COMMENTARY: As a candidate who used New Mexico’s public campaign financing system in my campaign for Public Regulation Commissioner in 2008, and a member of Santa Fe’s Public Campaign Financing Advisory Committee the following year, I want to applaud those in Las Cruces seeking to implement such a system here, as well as those trying to ‘fix’ the system in Albuquerque and statewide.
There is no doubt that big money has tarnished our elections — turning campaigns into obscene races for cash filled with negative ads, instead of the discussions of goals and visions that could lead to more engaged citizenry and better functioning government.
In my opinion, the system itself should not need to be fixed. It provides equal funding to participating candidates, and matching funds to counter outside interest groups’ (or nonparticipating candidates’) spending. It is an excellent system. However, the U.S. Supreme Court disagrees, foolishly equating election spending with free speech.
Even if the analogy of money being the same as speech holds, the Supremes have in the past put limits on free speech. In the timeworn example, one can not falsely yell “Fire!” in a crowded firehouse — that First Amendment right to free speech is outweighed by the safety concerns of the public at large. Similarly, a reasonable Supreme Court would see the danger to our elections, our government, and society as a whole when they condone the buying of elections by big money interests.
To remedy this, some are waiting for an enlightened Supreme Court. Not me. I think it is time for “We the people” to tell the Supremes they got it wrong — the only way we can. I am supporting a constitutional amendment that will once and for all clearly state that “Money is not speech, and corporations are not people.”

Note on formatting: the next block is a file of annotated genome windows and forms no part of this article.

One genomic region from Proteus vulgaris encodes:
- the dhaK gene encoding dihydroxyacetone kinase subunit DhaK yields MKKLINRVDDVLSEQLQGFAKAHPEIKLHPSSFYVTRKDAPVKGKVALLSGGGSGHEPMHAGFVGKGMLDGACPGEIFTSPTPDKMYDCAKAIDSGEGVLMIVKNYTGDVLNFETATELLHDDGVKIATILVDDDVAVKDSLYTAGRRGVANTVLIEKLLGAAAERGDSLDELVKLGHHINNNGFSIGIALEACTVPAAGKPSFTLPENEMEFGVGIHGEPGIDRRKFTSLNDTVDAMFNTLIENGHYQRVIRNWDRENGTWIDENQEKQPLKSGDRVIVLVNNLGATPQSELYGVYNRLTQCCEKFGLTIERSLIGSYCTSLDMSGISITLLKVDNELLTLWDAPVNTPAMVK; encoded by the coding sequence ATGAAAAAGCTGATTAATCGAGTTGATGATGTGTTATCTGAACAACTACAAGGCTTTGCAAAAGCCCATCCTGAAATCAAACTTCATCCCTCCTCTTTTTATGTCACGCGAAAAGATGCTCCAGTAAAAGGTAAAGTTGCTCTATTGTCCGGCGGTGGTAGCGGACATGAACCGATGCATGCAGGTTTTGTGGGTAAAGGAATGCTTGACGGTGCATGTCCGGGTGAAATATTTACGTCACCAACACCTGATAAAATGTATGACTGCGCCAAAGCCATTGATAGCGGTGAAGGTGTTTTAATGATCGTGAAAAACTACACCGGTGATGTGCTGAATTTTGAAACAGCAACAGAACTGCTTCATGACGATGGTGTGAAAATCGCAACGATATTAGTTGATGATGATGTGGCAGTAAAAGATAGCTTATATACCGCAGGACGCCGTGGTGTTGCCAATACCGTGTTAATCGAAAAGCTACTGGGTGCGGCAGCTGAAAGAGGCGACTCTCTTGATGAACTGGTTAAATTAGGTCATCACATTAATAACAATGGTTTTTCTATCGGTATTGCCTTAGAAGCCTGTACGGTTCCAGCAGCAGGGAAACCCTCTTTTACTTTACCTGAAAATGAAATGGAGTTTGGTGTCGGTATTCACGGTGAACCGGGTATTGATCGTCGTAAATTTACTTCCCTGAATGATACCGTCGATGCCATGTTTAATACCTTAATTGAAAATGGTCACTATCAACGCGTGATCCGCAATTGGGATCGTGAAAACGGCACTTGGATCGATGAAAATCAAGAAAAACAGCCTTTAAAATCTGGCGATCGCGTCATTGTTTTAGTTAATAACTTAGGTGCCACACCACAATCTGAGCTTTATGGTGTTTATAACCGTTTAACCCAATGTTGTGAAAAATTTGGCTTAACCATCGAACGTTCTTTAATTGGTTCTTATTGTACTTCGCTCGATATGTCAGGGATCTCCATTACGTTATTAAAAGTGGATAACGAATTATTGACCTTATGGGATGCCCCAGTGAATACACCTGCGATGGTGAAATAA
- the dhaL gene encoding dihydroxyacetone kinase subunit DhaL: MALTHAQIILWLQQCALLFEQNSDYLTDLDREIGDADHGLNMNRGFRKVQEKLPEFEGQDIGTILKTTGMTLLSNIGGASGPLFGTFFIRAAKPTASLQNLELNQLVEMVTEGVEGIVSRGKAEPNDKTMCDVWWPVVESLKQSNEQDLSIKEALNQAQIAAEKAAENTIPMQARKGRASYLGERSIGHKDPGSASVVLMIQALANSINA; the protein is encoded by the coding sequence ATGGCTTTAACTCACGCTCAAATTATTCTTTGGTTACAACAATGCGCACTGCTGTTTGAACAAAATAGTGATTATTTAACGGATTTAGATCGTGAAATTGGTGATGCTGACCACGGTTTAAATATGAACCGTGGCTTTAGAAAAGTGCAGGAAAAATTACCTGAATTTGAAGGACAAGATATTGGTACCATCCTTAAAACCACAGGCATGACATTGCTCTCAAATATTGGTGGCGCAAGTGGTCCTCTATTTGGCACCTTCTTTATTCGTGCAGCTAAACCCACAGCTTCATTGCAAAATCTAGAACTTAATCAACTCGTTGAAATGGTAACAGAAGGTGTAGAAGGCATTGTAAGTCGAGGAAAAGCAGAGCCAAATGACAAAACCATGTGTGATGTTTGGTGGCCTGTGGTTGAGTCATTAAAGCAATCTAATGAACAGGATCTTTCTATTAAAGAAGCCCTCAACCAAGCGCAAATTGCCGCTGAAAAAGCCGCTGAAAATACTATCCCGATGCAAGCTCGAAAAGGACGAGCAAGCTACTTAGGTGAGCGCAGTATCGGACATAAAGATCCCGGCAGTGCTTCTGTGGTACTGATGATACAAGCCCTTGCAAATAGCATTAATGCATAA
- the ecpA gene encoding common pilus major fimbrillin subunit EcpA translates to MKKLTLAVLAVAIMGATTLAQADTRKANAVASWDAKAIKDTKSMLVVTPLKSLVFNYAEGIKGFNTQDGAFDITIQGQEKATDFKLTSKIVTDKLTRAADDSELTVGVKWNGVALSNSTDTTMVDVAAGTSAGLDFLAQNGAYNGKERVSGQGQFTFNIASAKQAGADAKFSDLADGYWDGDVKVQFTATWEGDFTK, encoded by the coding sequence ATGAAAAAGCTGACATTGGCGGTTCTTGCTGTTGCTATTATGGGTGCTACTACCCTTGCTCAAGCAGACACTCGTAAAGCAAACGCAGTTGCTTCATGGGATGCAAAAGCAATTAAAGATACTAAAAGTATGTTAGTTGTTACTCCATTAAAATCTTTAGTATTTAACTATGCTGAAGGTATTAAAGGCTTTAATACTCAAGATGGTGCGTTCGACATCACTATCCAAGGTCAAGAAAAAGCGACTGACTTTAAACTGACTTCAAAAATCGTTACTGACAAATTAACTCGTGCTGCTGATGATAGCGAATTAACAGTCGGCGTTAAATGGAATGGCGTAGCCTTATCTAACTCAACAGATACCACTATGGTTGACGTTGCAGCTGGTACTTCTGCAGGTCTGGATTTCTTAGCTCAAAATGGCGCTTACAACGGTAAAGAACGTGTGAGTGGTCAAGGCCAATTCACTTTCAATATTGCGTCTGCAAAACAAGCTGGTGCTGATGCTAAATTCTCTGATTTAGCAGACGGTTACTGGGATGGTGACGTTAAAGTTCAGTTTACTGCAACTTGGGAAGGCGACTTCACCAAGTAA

During elections, and at other times, corporations have been using the 14th, Fifth, First, and other amendments to the U.S. Constitution to get away with murder. They hide behind First Amendment rights to lie about their products and activities; they use 14th amendment rights to evade government regulations and fees; and of course, they infuse elections with spending that can’t be regulated or even monitored in some cases.
Fortunately, a few brave congresspeople are stepping up to help everyday citizens in this fight. And it is indeed a fight — it may be the civil rights battle that defines our generation. House Joint Resolution 48 would amend the U.S. Constitution to clarify that money is not speech and corporations are not people. It has only has 11 sponsors so far, but it is exactly what we need to take back our government from the moneyed interests that the founders warned about.
I urge you to call your congressperson and senators today to ask them to cosponsor HJR 48. It is about time that we realize the promise of democracy — one that isn’t bought and paid for by the 1 percent.
Rick Lass is an election reform advocate residing in Mimbres.